Spoilage vs. Safety
It's important to understand that food safety and spoilage are not exactly the same thing. Spoilage occurs when micro-organisms, harmful or otherwise, begin to break down a food. This is hard to miss, because it usually changes the appearance of your food and creates unpleasant smells. In the case of mayonnaise, it'll start to smell unpleasant -- like cheese that's been left in the sun -- and will begin to separate, with liquid oozing into the spoon depressions in your jar.
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Mayonnaise and Pathogens
Micro-organisms that can make you seriously ill, collectively known as pathogens, are sneakier. Salmonella, listeria, yersinia, staphylococcus and E. coli leave no visible signs of their presence. You can't really know if they're currently in your mayonnaise jar, but don't panic over the idea of invisible assailants hiding there. Commercial mayonnaise is manufactured with pasteurized eggs and a high level of acidity, so it's resistant to bacteria. In fact, in controlled experiments, pathogens injected directly into mayonnaise have simply died.
Mayonnaise and Basic Food Safety
Unfortunately, this built-in level of safety only lasts until you mix mayonnaise with something else. Then, the combined food is as perishable as its most perishable ingredient. If you've made chicken salad, for example, it's as perishable as the chicken. More worryingly, if your knife or spoon has gone back into the jar, your mayonnaise will contain traces of perishable food. To minimize the risk of illness, follow these simple guidelines:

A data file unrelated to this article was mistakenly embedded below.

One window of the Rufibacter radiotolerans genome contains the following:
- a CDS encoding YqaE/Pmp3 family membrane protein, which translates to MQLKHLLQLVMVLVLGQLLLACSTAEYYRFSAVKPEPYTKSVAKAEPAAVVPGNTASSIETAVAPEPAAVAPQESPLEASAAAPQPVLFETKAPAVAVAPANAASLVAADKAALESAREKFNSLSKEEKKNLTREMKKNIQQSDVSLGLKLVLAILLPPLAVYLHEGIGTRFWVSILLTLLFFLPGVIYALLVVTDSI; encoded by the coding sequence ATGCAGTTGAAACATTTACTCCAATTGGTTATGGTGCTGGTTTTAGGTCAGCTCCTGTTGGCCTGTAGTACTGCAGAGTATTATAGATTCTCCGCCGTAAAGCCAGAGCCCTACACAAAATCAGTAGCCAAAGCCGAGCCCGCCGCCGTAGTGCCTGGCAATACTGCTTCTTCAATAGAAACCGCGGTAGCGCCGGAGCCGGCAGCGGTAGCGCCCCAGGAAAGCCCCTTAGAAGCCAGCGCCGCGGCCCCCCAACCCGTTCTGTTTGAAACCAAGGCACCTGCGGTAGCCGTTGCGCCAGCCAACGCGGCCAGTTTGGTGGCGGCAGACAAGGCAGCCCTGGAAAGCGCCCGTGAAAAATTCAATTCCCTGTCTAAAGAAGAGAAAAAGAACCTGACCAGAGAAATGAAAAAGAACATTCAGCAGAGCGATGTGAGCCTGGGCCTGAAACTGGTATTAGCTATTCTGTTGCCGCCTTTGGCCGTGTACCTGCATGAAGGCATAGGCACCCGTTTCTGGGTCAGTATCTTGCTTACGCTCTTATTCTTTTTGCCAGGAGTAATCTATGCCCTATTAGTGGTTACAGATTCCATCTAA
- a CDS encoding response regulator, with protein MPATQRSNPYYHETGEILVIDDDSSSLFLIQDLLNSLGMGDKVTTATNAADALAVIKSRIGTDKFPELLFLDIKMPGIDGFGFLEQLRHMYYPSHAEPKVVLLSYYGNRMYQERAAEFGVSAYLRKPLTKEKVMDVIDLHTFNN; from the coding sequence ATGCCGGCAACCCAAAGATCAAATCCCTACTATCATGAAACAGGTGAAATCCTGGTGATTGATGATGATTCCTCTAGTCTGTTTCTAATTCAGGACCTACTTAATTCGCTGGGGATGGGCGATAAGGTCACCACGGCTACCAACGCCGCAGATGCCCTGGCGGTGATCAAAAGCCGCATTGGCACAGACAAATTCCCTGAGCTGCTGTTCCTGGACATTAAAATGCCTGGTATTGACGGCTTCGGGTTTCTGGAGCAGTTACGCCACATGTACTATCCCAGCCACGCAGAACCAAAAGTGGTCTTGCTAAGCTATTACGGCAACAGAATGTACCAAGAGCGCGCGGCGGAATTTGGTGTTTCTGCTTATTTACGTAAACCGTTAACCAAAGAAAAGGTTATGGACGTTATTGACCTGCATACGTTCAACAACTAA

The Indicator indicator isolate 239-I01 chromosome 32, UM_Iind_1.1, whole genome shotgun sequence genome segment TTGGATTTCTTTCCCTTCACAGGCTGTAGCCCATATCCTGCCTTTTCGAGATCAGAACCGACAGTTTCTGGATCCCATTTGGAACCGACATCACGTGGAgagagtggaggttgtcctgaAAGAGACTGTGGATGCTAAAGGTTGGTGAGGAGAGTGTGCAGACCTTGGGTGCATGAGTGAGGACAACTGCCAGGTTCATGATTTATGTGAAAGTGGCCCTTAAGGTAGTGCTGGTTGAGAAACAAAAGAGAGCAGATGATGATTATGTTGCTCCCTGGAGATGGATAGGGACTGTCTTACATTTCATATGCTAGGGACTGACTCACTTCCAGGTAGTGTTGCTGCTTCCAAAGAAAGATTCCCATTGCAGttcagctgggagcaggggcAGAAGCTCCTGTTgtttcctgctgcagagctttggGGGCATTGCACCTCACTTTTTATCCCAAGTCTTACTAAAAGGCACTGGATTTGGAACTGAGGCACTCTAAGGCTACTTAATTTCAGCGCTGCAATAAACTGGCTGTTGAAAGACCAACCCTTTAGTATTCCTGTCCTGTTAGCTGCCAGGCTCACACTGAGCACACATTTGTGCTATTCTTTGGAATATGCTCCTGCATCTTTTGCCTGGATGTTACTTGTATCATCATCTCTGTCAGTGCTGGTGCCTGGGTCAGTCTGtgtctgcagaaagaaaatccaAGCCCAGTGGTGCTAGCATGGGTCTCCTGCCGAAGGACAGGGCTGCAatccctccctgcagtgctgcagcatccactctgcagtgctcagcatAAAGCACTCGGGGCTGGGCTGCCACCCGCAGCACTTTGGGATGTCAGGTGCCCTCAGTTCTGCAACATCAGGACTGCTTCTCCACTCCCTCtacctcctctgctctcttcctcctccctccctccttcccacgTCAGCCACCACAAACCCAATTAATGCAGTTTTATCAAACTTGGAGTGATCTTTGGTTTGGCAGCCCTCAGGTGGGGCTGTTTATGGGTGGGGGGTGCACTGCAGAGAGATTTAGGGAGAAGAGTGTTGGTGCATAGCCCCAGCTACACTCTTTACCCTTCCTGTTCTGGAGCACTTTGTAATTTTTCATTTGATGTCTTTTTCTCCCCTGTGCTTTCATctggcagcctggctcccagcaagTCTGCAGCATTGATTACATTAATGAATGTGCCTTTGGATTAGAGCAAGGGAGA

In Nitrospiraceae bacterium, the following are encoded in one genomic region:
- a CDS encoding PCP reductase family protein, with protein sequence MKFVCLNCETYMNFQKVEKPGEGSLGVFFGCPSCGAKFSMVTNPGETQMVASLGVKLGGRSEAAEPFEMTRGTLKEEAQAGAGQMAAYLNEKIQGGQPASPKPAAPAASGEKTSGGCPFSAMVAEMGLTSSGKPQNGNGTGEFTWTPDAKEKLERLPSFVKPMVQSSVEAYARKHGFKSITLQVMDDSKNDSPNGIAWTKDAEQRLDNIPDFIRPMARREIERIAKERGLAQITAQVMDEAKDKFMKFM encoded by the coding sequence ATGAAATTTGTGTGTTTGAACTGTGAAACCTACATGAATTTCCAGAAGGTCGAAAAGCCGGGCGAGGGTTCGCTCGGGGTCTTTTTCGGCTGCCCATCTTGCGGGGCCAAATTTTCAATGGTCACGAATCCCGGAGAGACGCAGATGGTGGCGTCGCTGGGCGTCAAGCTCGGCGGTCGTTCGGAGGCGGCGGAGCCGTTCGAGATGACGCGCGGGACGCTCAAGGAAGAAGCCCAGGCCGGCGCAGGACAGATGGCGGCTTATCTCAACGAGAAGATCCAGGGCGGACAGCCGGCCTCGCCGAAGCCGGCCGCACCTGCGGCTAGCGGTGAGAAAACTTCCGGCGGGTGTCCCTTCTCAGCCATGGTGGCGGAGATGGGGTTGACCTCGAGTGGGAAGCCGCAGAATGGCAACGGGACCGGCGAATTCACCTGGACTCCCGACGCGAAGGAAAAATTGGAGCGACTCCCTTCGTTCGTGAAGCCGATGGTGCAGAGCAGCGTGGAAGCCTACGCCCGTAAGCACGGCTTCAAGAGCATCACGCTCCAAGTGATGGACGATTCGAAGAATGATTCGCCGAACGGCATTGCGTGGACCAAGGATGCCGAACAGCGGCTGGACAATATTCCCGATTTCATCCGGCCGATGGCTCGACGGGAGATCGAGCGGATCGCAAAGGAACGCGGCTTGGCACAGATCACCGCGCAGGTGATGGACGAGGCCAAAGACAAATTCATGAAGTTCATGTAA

- Never let your foods sit unrefrigerated for more than two hours, or one hour if the temperature is above 90 degrees Fahrenheit.
- The two-hour total includes preparation time, so keep track of how long your ingredients are on the counter as you work.
- Extend your food's life at picnics and parties by keeping it on ice or in a cooler.
- Buy mayonnaise in a squeeze bottle, rather than the usual wide-mouthed jar, so you don't contaminate it with your knife or spoon.
Homemade mayonnaise is an altogether different thing, and is much riskier. Mayonnaise and its close cousins -- homemade Caesar dressing, for example -- vary widely in their acidity, and are usually made with unpasteurized eggs. Foods containing homemade mayonnaise should be kept refrigerated, and should be eaten on the same day. The two-hour rule applies here too, and any food that's been left out for two hours should be discarded. To make mayonnaise safely at home, buy pasteurized eggs from the refrigerator section of your supermarket.